Primary amine rneq./g. 0.1 Secondary amine meq./g. 0.0 Tertiary amine meq./g. 6.50

4 Hydroxyl number 551 Color (APHA) 50 pH (1 wt. percent aqueous) 10.8

EXAMPLE II Preparation of rigid foams based upon propoxylated N-aminoethylpiperazine As an indication of the excellent catalytic activity of the compound of the present invention, an attempt to prepare a polyurethane foam by reactive compound of the present invention with an equivalent amount of toluene diisocyanates in accordance with the so called one-shot method resulted in an unstable foam since the foams formed by the reaction had an excessively rapid rise time of about 4 seconds as compared with the chain extension reaction time which was considerably slower.

EXAMPLE III As another example of the excellent catalytic activity of the compound of the present invention, an attempt to prepare a rigid foam by the so-called quasi prepolymer method was unsuccessful. Thus, mixing of the propoxylated N-aminoethylpiperazine with toluene diisocyanate caused the formation of a gel.

EXAMPLE IV A good polyurethane rigid foam was prepared by the following procedure:

Components in parts by weight used to prepare the rigid urethane foam were as follows:

Propoxylated N-aminoethylpiperazine 45 Oxypropylated glycerine of 400 M.W. 55 Toluene diisocyanate (commercial products contain 2,4 isomer and 20% 2,6 isomer, hereafter referred to as TDI) 69.5 Halogenated methane 25 Silicone 1.5

All of the components except the toluene dissocyanate were stirred at 900 r.p.m. for one minute. Toluene diisocyanate was added and the mixture was stirred for an additional 10 seconds and the product poured into a mold. The rise time was 35 seconds and the maximum internal temperature of the foam was 183 C. The product after curing at room temperature was a non-tacky rigid foam.

EXAMPLE V Components in parts by Weight used to prepare the rigid foam were as follows:

Propoxylated N-aminoethylpiperazine 30 Oxypropylated glycerine of 400 M.W 70 TDI 65 Halogenated methane 25 Silicone 1.5

The preceding example was repeated except that an equal weight of the tetrapropoxy derivative of ethylenediamine was substituted for propoxylated N-aminoethylpiperazine, and except that 77.8 parts of the toluene diisocyanates were employed.

In this situation, the product had a rise time of about seconds and a maximum internal temperature of the,

foam of about 154 C. Moreover, the foam sufiered a partial collapse.

From this it is seen that the propylene oxide condensate of ethylenediamine was not as eifective as the compound of the present invention for the preparation of polyurethane foams.

What is claimed is:

1. 1-{2[bis(2-hydroxypropyl)amino]ethyl} 4 (Z-hydroxypropyl)piperazine.

2. A method for preparing 1-{2[bis(2-hydroxypropyl) amino]ethyl}-4-(Z-hydroxypropyl)piperazine Which comprises the steps of non-catalytically contacting N-aminoethylpiperazine with a molar excess of propylene oxide at a temperature in excess of about 50 C. and recovering 6 1-{2[bis(Z-hydroxypropyl)amino]ethyl} 4 (Z-hydroxypropyl)piperazine as the reaction product.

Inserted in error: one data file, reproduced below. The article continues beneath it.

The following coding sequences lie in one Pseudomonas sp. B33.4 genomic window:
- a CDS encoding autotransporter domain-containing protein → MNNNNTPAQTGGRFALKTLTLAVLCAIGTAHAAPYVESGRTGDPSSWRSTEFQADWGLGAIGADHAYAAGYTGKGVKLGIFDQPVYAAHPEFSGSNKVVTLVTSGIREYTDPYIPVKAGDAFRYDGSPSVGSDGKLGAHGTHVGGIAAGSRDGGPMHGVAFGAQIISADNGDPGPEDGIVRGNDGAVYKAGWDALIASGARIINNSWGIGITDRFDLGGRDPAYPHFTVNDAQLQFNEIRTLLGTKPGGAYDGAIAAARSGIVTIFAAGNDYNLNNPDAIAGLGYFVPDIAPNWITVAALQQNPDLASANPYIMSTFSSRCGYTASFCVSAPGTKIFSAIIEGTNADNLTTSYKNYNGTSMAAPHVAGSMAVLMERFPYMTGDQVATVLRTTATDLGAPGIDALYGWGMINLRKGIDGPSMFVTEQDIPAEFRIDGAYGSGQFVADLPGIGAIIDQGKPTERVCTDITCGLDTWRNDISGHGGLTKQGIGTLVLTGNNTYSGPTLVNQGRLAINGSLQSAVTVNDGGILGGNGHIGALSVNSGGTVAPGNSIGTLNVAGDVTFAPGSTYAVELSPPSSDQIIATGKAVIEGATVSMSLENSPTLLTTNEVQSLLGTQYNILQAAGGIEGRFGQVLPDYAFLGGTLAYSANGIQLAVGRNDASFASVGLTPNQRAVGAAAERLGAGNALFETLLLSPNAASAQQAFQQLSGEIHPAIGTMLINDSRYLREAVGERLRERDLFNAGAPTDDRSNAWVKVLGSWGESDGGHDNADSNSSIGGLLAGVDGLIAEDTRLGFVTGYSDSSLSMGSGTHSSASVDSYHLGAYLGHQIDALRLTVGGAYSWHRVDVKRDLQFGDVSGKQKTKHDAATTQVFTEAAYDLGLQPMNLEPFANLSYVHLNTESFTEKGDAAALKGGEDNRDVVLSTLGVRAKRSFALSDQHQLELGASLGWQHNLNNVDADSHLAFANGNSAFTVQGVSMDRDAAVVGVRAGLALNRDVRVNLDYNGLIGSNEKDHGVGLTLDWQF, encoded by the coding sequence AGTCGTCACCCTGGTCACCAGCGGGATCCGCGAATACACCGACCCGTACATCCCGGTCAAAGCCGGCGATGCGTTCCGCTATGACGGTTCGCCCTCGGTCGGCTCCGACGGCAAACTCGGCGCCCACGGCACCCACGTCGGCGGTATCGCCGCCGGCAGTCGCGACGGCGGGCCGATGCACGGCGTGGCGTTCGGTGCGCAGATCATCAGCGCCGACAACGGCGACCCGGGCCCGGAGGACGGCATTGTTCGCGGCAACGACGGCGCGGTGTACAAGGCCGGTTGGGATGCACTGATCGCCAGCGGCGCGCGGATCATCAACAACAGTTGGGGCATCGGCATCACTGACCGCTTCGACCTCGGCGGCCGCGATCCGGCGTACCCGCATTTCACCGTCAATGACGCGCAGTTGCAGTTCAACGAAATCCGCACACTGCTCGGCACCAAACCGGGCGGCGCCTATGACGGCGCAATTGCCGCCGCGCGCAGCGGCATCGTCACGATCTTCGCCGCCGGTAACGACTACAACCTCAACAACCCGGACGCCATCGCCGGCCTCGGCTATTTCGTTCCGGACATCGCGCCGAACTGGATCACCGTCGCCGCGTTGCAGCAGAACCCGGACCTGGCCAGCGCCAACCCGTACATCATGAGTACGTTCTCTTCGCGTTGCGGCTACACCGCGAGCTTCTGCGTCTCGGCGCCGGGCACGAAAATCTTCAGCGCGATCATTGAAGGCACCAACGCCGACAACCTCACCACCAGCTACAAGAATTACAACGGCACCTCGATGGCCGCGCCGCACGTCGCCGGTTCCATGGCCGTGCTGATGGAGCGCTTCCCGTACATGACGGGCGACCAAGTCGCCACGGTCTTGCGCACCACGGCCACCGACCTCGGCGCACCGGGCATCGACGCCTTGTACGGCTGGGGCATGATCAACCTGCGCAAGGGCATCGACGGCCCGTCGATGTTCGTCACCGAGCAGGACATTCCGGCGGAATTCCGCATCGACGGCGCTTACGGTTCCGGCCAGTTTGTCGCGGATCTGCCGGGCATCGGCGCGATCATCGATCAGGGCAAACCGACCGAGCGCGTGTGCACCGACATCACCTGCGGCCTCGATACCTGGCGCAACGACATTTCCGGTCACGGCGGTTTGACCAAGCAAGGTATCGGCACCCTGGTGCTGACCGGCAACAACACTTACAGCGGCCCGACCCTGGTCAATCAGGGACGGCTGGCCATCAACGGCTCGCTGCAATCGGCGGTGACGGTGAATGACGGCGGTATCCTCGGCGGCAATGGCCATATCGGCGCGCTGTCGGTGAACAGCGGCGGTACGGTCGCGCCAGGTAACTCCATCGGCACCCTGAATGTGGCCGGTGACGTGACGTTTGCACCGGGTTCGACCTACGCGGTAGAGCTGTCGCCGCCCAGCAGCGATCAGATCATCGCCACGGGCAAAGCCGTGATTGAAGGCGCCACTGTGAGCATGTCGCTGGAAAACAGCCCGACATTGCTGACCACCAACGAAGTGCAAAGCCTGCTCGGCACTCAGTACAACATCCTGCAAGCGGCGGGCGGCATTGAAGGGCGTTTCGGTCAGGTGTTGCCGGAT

References Cited by the Examiner NICHOLAS S. RIZZO, Primary Examiner.

L. I. BERCOVITZ, Examiner.

Patent Citations
Cited PatentFiling datePublication dateApplicantTitle
US2949431 *Jul 17, 1957Aug 16, 1960Mobay Chemical CorpPreparation of cellular polyurethanes using piperazine catalysts
US2995530 *Jun 4, 1958Aug 8, 1961Wyandotte Chemicals CorpPolyurethane composition containing an nu, nu'-bis (hydroxy-alkyl) piperazine and preparation of same
US3037983 *Oct 5, 1959Jun 5, 1962Geschickter Fund Med ResPiperazine derivatives
US3055901 *May 18, 1961Sep 25, 1962Jefferson Chem Co IncPreparation of aminoethylpiperazine
Referenced by
Citing PatentFiling datePublication dateApplicantTitle
US3448065 *Sep 7, 1965Jun 3, 1969Air Prod & ChemPolyurethane catalysis employing n-hydroxyalkyl substituted imidazole
US4028312 *May 24, 1976Jun 7, 1977The Dow Chemical CompanyCuring agents, crosslinkers, or chain extenders
US4088614 *Dec 29, 1975May 9, 1978Dai-Ichi Kogyo Seiyaku Co., Ltd.Polyetherpolyol, polyesterpolyol, polyisocyanate, water, foaming agent, emulsifying agent
US4101462 *Apr 7, 1977Jul 18, 1978Texaco Development Corp.Urethane catalyst
US4704410 *Jun 30, 1986Nov 3, 1987The Dow Chemical CompanyMolded rigid polyurethane foams prepared from aminoalkylpiperazine-initiated polyols
US4704411 *Jun 30, 1986Nov 3, 1987The Dow Chemical CompanyPolyol derivative of aminoalkylpiperazine
USRE30676 *Jan 8, 1980Jul 14, 1981Dai-Ichi Kogyo Seiyaku Co., Ltd.Polyetherpolyol or polyesterpolyol, amine
EP0208512A1 *Jul 3, 1986Jan 14, 1987The Dow Chemical CompanyMethods of preparing rigid polyurethane foams, and precursor compositions therefor
WO1987000186A1 *Jul 2, 1986Jan 15, 1987Dow Chemical NederlandMethods of preparing rigid polyurethane foams, and precursor compositions therefor
U.S. Classification544/401, 134/57.00R, 521/167
International ClassificationC08G18/32, C07D295/13
Cooperative ClassificationC07D295/13, C08G18/3293
European ClassificationC08G18/32C6, C07D295/13